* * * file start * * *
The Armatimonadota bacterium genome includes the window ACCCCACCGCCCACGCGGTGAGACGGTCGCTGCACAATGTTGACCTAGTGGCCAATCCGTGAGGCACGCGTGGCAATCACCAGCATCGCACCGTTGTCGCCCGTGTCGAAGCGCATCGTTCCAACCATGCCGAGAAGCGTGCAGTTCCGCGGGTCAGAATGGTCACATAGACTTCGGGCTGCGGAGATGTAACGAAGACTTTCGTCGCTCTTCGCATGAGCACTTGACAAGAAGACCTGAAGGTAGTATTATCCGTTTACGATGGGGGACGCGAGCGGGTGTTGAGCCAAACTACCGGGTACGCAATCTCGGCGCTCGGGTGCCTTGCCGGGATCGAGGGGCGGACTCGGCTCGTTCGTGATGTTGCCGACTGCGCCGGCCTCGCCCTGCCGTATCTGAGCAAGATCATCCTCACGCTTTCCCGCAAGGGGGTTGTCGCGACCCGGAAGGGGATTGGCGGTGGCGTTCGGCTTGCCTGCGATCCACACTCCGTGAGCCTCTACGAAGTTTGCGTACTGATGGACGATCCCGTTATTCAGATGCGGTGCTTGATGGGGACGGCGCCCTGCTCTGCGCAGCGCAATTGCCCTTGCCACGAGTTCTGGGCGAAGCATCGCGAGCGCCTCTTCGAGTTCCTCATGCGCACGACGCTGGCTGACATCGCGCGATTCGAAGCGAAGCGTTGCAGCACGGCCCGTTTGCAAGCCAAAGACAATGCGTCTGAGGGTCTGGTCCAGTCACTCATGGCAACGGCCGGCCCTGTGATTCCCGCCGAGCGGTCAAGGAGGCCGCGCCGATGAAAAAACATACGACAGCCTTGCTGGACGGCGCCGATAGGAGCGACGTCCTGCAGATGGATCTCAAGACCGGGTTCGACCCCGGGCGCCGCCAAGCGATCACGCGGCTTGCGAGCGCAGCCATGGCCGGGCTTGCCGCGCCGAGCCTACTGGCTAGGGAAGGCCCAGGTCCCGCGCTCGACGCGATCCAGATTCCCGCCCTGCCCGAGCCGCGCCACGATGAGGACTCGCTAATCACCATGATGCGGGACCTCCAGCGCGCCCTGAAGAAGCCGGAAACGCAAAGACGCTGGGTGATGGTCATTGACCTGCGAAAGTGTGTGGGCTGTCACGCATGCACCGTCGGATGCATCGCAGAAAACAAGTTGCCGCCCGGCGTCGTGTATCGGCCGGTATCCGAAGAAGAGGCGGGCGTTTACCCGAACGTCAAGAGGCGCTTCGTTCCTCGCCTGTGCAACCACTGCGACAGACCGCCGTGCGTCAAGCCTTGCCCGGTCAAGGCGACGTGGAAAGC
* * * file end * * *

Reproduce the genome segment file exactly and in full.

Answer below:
The Armatimonadota bacterium genome includes the window ACCCCACCGCCCACGCGGTGAGACGGTCGCTGCACAATGTTGACCTAGTGGCCAATCCGTGAGGCACGCGTGGCAATCACCAGCATCGCACCGTTGTCGCCCGTGTCGAAGCGCATCGTTCCAACCATGCCGAGAAGCGTGCAGTTCCGCGGGTCAGAATGGTCACATAGACTTCGGGCTGCGGAGATGTAACGAAGACTTTCGTCGCTCTTCGCATGAGCACTTGACAAGAAGACCTGAAGGTAGTATTATCCGTTTACGATGGGGGACGCGAGCGGGTGTTGAGCCAAACTACCGGGTACGCAATCTCGGCGCTCGGGTGCCTTGCCGGGATCGAGGGGCGGACTCGGCTCGTTCGTGATGTTGCCGACTGCGCCGGCCTCGCCCTGCCGTATCTGAGCAAGATCATCCTCACGCTTTCCCGCAAGGGGGTTGTCGCGACCCGGAAGGGGATTGGCGGTGGCGTTCGGCTTGCCTGCGATCCACACTCCGTGAGCCTCTACGAAGTTTGCGTACTGATGGACGATCCCGTTATTCAGATGCGGTGCTTGATGGGGACGGCGCCCTGCTCTGCGCAGCGCAATTGCCCTTGCCACGAGTTCTGGGCGAAGCATCGCGAGCGCCTCTTCGAGTTCCTCATGCGCACGACGCTGGCTGACATCGCGCGATTCGAAGCGAAGCGTTGCAGCACGGCCCGTTTGCAAGCCAAAGACAATGCGTCTGAGGGTCTGGTCCAGTCACTCATGGCAACGGCCGGCCCTGTGATTCCCGCCGAGCGGTCAAGGAGGCCGCGCCGATGAAAAAACATACGACAGCCTTGCTGGACGGCGCCGATAGGAGCGACGTCCTGCAGATGGATCTCAAGACCGGGTTCGACCCCGGGCGCCGCCAAGCGATCACGCGGCTTGCGAGCGCAGCCATGGCCGGGCTTGCCGCGCCGAGCCTACTGGCTAGGGAAGGCCCAGGTCCCGCGCTCGACGCGATCCAGATTCCCGCCCTGCCCGAGCCGCGCCACGATGAGGACTCGCTAATCACCATGATGCGGGACCTCCAGCGCGCCCTGAAGAAGCCGGAAACGCAAAGACGCTGGGTGATGGTCATTGACCTGCGAAAGTGTGTGGGCTGTCACGCATGCACCGTCGGATGCATCGCAGAAAACAAGTTGCCGCCCGGCGTCGTGTATCGGCCGGTATCCGAAGAAGAGGCGGGCGTTTACCCGAACGTCAAGAGGCGCTTCGTTCCTCGCCTGTGCAACCACTGCGACAGACCGCCGTGCGTCAAGCCTTGCCCGGTCAAGGCGACGTGGAAAGC